Climate Change Tree Atlas and Bird Atlas

Website

http://www.fs.fed.us/nrs/atlas/

Purpose

The Climate Change Atlases can be used to examine the current distribution of tree and bird habitats in the eastern United States, and how these habitat distributions might change in response to different climate scenarios. The Atlases were created using a model called DISTRIB that uses a set of environmental predictor variables to describe where suitable species habitats are located. Model inputs, assumptions and results are all available via the online interface.

Output

For 134 tree species and 147 bird species, outputs include: Maps of current suitable habitat, maps of projected suitable habitat for the year 2100 under different climate models and emissions scenarios, statistical tables providing quantitative estimates of species habitat changes.

Developed by

The USDA-Forest Service Northern Research Station (NRS).
See 'additional information' (below) for citations.

Format

Interactive, online tool

Geography

Eastern United States (east of the 100th meridian)

Scale (range)

20 x 20 km areas, or 'cells'

Potential Applications

Development of large scale projections of species responses to climate change.

Caveats, Restrictions

The Atlases project where suitable species habitat may be located in the year 2100, but cannot predict where species will actually be at that time. They cannot account for species migration rates, future biological and physical disturbances, or factors that may affect species presence and absence. See this link [PDF] for a full list of tool strengths and limitations.

Overview & Applicability

The Climate Change Atlases can help to answer a range of questions concerning current and projected suitable habitat (year 2100) for 134 tree species and 147 bird species in the eastern U.S.

For each species included in the Atlases, information is provided on species characteristics, life history and current distribution. Users can see which factors (e.g. temperature, elevation, soil type) help to drive species distributions, offering some guidance on species sensitivity to large-scale climate differences. The Atlases supply maps and summary numerical data that show how each species' suitable habitat is projected to change under three different climate models, for both high and low emissions scenarios. Maps can be viewed via the Atlas online interface, or with the program Google Earth.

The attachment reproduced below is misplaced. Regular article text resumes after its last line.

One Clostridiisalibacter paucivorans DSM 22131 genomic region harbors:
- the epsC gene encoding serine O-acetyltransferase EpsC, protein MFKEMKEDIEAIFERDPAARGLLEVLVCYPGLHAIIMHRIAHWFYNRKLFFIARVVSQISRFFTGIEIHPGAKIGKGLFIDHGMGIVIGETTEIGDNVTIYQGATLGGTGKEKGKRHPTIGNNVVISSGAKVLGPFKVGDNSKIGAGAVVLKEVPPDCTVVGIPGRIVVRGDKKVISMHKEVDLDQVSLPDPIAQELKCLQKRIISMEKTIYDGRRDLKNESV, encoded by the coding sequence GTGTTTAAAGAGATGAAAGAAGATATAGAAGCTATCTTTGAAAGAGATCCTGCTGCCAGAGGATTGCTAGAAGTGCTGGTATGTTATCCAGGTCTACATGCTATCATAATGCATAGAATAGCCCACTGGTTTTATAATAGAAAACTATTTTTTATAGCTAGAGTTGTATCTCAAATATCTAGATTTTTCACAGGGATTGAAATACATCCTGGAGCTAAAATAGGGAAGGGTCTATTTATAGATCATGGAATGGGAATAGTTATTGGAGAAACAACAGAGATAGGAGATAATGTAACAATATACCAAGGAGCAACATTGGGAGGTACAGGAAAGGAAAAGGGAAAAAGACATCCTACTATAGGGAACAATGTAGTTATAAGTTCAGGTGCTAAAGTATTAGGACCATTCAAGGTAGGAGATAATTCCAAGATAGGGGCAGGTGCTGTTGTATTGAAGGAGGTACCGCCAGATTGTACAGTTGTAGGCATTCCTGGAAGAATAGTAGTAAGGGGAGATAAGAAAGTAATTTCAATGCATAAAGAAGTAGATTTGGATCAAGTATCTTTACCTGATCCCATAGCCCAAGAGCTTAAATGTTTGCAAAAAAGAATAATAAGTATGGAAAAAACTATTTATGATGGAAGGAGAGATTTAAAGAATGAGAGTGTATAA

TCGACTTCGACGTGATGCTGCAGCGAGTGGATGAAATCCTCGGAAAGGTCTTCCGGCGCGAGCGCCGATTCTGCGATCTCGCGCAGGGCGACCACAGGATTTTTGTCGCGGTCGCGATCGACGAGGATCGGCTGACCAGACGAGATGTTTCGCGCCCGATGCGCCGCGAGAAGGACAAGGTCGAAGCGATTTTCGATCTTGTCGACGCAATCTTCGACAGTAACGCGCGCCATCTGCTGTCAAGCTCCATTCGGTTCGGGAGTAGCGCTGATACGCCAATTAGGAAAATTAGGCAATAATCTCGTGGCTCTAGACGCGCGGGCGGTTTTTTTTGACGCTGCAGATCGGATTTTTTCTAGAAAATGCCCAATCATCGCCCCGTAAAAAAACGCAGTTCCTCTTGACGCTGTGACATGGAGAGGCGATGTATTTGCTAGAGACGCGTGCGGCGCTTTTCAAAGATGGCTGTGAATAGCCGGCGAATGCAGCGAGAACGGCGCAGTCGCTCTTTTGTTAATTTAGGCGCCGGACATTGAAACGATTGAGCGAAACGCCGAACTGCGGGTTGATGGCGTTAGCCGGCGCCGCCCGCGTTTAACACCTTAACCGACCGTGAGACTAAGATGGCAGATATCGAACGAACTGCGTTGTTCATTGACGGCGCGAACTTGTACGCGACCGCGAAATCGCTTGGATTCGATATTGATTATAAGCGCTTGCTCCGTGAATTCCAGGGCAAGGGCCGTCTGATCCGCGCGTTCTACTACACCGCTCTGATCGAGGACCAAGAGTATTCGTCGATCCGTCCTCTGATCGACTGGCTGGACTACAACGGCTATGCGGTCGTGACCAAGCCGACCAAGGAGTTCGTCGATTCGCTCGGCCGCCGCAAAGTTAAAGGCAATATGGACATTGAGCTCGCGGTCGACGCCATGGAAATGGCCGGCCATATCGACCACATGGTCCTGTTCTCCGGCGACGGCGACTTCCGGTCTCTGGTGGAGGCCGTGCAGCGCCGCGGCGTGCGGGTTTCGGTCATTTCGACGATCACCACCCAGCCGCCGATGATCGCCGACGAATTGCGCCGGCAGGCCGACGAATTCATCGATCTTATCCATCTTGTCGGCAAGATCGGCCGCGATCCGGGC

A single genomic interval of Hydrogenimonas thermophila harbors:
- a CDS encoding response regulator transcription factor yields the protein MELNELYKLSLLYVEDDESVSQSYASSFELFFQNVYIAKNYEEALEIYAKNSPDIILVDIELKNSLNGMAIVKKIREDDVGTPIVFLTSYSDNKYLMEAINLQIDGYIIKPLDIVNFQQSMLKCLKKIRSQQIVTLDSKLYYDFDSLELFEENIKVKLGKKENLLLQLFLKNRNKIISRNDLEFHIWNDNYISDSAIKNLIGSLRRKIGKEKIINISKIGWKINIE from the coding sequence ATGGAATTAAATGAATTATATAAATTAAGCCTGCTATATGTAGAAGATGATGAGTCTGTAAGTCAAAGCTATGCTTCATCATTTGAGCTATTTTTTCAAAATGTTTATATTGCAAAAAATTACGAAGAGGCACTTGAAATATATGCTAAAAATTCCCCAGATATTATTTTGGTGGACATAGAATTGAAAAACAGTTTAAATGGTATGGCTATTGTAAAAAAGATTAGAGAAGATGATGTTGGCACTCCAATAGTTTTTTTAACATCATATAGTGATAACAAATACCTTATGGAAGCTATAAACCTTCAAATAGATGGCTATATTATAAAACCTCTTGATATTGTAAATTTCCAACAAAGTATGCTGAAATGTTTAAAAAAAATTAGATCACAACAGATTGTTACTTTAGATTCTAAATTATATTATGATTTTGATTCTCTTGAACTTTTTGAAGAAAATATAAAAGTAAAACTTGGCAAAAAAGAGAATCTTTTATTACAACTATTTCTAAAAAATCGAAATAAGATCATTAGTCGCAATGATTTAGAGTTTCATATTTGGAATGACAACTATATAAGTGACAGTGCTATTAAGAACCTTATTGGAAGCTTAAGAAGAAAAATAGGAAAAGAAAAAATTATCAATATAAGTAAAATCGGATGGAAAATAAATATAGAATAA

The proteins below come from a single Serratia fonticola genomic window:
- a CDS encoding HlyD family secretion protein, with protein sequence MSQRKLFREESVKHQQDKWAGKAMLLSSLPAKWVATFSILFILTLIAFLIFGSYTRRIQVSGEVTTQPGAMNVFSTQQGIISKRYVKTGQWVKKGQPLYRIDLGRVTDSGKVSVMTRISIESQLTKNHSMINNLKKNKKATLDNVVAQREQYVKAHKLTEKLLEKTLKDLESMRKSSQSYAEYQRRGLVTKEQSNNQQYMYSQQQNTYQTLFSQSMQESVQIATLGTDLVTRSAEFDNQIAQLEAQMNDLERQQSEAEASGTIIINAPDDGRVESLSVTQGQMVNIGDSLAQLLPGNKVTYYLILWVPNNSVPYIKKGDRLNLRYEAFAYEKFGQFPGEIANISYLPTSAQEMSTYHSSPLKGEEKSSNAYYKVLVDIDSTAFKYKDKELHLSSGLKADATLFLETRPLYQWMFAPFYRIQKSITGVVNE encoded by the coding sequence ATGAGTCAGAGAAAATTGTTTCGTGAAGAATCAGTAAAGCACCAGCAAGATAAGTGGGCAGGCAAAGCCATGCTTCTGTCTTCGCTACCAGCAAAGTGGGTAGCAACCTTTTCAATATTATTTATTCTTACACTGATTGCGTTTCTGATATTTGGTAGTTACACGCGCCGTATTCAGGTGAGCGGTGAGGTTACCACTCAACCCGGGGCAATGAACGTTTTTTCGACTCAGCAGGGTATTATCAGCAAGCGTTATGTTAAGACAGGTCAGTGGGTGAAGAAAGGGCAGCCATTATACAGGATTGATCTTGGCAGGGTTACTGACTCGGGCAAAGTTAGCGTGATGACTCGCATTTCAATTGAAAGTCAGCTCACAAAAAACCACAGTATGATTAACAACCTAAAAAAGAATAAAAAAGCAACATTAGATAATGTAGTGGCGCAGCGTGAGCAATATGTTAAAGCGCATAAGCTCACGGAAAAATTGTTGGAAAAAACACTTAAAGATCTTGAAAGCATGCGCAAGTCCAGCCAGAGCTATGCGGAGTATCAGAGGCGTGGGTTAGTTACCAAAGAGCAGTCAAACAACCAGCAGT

For certain pre-defined areas, the Atlases also present data on how the overall grouping of species habitats within that area might change under future climates. Currently, projections are provided for each state and geographic region (birds and trees) and for each national forests/grassland, national park and ecoregion (trees only).

Quaking aspen habitat map: The Climate Change Tree Atlas can help determine suitable habitat locations for individual species under different climate scenarios.

History

Researchers at the Northern Research Station (NRS) first developed a statistical model in 1996 to assess potential changes in habitat for common tree species in the eastern United States. Since then, the model has gone through several improvements, leading to the development of the DISTRIB model which is the basis for the Tree and Bird Atlases. A new online version of the Atlas was released in 2014, and includes descriptions of tree characteristics that affect their adaptability to climate change. See the Atlas publications page for a list of documents related to the development and use of this model.

Inputs and Output

The model inputs are pre-defined by the researchers, so no user-collected data is required. For the Tree Atlas, these defined inputs include data on current tree species distributions from the Forest Inventory and Analysis (FIA) program, as well as datasets that fall under four main categories: climate, elevation, soil characteristics, and land use. A full list of model inputs can be found on the Tree Atlas page. For the Bird Atlas, inputs include data on current bird distribution from the Breeding Bird Survey as well as data on climate, elevation, and tree species distributions. See the Bird Atlas for a full list of inputs.